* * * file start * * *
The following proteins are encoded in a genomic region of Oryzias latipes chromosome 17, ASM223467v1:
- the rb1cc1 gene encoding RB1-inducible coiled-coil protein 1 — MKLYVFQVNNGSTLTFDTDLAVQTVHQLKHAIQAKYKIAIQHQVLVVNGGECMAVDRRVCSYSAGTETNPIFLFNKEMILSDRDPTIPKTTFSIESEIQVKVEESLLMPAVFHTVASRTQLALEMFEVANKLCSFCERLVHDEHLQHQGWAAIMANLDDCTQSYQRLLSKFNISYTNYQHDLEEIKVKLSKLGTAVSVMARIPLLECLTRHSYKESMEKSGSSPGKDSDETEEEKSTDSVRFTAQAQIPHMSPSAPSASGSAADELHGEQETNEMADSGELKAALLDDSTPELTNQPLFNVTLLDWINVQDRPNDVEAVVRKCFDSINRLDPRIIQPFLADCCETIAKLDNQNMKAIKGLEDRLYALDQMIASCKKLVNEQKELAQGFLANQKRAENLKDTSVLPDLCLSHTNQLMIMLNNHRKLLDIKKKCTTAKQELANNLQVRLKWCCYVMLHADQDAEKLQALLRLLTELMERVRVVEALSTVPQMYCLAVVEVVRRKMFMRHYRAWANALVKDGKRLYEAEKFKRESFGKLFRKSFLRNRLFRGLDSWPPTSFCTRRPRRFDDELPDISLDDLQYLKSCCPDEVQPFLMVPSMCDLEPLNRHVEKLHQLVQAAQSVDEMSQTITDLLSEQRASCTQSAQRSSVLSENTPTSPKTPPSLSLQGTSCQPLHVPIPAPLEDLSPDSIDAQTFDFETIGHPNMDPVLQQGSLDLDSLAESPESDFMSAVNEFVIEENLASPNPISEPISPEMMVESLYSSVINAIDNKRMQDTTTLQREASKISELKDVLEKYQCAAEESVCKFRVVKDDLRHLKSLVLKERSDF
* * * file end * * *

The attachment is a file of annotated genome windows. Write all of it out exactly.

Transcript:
The following proteins are encoded in a genomic region of Oryzias latipes chromosome 17, ASM223467v1:
- the rb1cc1 gene encoding RB1-inducible coiled-coil protein 1 — MKLYVFQVNNGSTLTFDTDLAVQTVHQLKHAIQAKYKIAIQHQVLVVNGGECMAVDRRVCSYSAGTETNPIFLFNKEMILSDRDPTIPKTTFSIESEIQVKVEESLLMPAVFHTVASRTQLALEMFEVANKLCSFCERLVHDEHLQHQGWAAIMANLDDCTQSYQRLLSKFNISYTNYQHDLEEIKVKLSKLGTAVSVMARIPLLECLTRHSYKESMEKSGSSPGKDSDETEEEKSTDSVRFTAQAQIPHMSPSAPSASGSAADELHGEQETNEMADSGELKAALLDDSTPELTNQPLFNVTLLDWINVQDRPNDVEAVVRKCFDSINRLDPRIIQPFLADCCETIAKLDNQNMKAIKGLEDRLYALDQMIASCKKLVNEQKELAQGFLANQKRAENLKDTSVLPDLCLSHTNQLMIMLNNHRKLLDIKKKCTTAKQELANNLQVRLKWCCYVMLHADQDAEKLQALLRLLTELMERVRVVEALSTVPQMYCLAVVEVVRRKMFMRHYRAWANALVKDGKRLYEAEKFKRESFGKLFRKSFLRNRLFRGLDSWPPTSFCTRRPRRFDDELPDISLDDLQYLKSCCPDEVQPFLMVPSMCDLEPLNRHVEKLHQLVQAAQSVDEMSQTITDLLSEQRASCTQSAQRSSVLSENTPTSPKTPPSLSLQGTSCQPLHVPIPAPLEDLSPDSIDAQTFDFETIGHPNMDPVLQQGSLDLDSLAESPESDFMSAVNEFVIEENLASPNPISEPISPEMMVESLYSSVINAIDNKRMQDTTTLQREASKISELKDVLEKYQCAAEESVCKFRVVKDDLRHLKSLVLKERSDF